STARRING: Jim Carrey, Kate Winslet, Kirsten Dunst, Mark Ruffalo, Elijah Wood, Ryan Whitney, Lola Daehler, Tom Wilkinson, Jane Adams, David Cross, Deirdre O’Connell and Thomas Jay Ryan
EARNED (Worldwide): $72.3m
AWARDS: Oscar for Best Original Screenplay and 2 BAFTAs for Best Original Screenplay and Best Editing
When their relationship turns sour, a couple undergoes a procedure to have each other erased from their memories. But it is only through the process of loss that they discover what they had to begin with.
Eternal Sunshine Of The Spotless Mind has us following a man named Joel Barish, who learns that his long-time girlfriend Clementine has undergone an experimental procedure which removes all of the memories she has of Joel after their relationship turns sour. Frustrated and hurt that she would do such a drastic thing, Joel agrees to undergo the procedure as well to remove his memories of Clementine. However through this process Joel finds that he still loves Clementine and fights to keep the memories of their moments together alive.
Eternal Sunshine Of The Spotless Mind has a rather complexed script written by Charlie Kaufman mixed along with Michel Gondry’s interesting use of visual storytelling and together they’ve created one of the most unique tales on romance and essentially broken hearts. It’s one thing to just pick yourself up from a broken/end of a relationship and forget about the other half and it’s another to completely wipe them away from your memory entirely and the film balances the sense of deja vu between Joel and Clementine from the opening moments until we get to going backwards and forwards in time as we learn that they had a long-term relationship and things ended badly, so badly in fact that Clementine had a procedure to erase Joel from her memory. Out of hurt and frustration that she would do that, Joel wants to remove memories of Clementine….which proves difficult when he’s undergoing the procedure as he notices the good times they had together and decides in mid-process that keeping the memory of Clementine is worth fighting for. As bizarre as the premise may seem, the film relies deeply on human emotion and the need for love and companionship and asking questions like if the memories are erased, what’s not to suggest that the attraction, that spark can’t be reignited only for the pair to find themselves heartbroken once more and repeating the cycle? That particular question comes into play in one sub-plot which, at the first time watching it, felt like it came out of the blue but on repeated viewings I mustn’t have followed it properly as it made total sense. The supporting cast has fine performances from Tom Wilkinson, Mark Ruffalo, Kirsten Dunst and Elijah Wood but it’s the two leads, Jim Carrey and Kate Winslet, that hold the film together. Carrey is strip from his comedy charms as the rather lonely Joel, a man broken yet still looking to cling to one memory left rather than none at all and Winslet is a burst of energy as Clementine and it’s interesting how these polar opposites match.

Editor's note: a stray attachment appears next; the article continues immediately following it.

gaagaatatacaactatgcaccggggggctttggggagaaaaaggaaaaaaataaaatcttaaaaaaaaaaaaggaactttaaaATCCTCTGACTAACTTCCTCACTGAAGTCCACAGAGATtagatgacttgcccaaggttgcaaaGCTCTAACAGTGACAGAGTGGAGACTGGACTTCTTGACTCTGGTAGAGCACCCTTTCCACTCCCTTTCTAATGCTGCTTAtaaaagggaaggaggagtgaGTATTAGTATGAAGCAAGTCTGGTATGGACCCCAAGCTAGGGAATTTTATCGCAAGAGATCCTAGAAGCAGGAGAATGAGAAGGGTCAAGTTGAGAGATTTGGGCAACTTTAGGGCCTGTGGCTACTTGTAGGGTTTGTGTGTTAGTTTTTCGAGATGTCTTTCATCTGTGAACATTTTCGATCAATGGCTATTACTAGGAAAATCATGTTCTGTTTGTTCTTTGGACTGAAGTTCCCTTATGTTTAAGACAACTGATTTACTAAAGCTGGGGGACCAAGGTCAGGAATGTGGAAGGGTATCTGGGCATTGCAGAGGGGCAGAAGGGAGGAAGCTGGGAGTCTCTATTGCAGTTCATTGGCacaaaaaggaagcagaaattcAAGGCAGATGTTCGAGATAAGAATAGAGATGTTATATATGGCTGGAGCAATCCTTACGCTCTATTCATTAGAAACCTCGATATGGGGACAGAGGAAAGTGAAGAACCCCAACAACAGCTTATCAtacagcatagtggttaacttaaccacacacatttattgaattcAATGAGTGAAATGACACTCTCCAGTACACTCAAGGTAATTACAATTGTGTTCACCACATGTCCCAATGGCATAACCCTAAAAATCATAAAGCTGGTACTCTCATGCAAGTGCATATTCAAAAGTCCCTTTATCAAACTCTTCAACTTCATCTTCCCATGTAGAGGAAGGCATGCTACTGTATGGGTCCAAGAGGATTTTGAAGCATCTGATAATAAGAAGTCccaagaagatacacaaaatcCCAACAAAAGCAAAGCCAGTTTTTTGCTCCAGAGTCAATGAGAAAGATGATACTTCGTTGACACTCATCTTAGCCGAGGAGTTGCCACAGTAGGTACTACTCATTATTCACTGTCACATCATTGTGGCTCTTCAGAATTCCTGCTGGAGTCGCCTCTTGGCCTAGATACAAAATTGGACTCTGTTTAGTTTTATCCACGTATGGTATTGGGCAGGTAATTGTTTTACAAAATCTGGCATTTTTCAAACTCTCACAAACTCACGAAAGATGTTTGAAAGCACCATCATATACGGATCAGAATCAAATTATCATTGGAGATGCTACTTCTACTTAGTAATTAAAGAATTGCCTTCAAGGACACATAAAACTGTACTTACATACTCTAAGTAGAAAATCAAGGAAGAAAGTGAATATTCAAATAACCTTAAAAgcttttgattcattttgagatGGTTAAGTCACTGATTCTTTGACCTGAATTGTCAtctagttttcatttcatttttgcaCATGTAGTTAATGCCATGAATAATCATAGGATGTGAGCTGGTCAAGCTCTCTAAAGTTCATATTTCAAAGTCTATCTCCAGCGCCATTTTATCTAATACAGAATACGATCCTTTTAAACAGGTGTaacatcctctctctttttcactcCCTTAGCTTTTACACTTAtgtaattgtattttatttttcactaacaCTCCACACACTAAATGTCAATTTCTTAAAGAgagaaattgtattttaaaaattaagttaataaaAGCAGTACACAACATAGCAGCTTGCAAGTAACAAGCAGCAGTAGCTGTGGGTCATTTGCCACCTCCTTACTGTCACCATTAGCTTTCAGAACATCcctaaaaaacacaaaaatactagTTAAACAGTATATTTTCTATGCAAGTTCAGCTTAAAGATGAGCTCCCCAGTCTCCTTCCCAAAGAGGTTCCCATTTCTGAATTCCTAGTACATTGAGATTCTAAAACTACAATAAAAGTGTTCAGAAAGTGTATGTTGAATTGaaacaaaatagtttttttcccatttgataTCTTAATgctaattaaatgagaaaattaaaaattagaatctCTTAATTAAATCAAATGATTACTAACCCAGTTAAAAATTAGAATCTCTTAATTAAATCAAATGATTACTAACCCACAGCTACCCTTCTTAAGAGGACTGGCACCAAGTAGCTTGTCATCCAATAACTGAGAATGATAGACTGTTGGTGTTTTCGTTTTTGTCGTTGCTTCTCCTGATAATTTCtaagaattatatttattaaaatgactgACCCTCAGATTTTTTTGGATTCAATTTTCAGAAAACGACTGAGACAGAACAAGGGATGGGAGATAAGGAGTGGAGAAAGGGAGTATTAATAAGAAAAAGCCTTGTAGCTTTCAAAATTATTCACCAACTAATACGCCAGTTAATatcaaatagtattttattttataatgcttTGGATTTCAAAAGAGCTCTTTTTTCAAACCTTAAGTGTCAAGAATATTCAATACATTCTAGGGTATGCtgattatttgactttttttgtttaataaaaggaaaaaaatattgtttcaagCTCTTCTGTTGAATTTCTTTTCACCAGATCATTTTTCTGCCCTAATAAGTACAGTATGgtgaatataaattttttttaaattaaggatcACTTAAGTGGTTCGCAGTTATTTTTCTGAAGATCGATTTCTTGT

FAVOURITE SCENE: Joel relives the events of his first meeting with Clementine, breaking into a vacant summer home along the beach. As their surroundings crumble, Joel admits to being scared when they first met and admitting that he’d wish to do it over again.
FAVOURITE QUOTE: ‘Constantly talking isn’t necessarily communicating.’ – Joel Barish
DID YOU KNOW?: The scene where Joel and Clementine watch the circus go through the streets was made up on the spot, as the film crew and cast happened to be working nearby and Michel Gondry decided it could work well in the film. The part where Clementine disappears suddenly is one of Gondry’s favorite moments of the film, as Jim Carrey didn’t know Kate Winslet was going to disappear and Gondry likes it because Carrey’s face appears so saddened. When the sound blanks out in the final film, Carrey is actually saying “Kate?”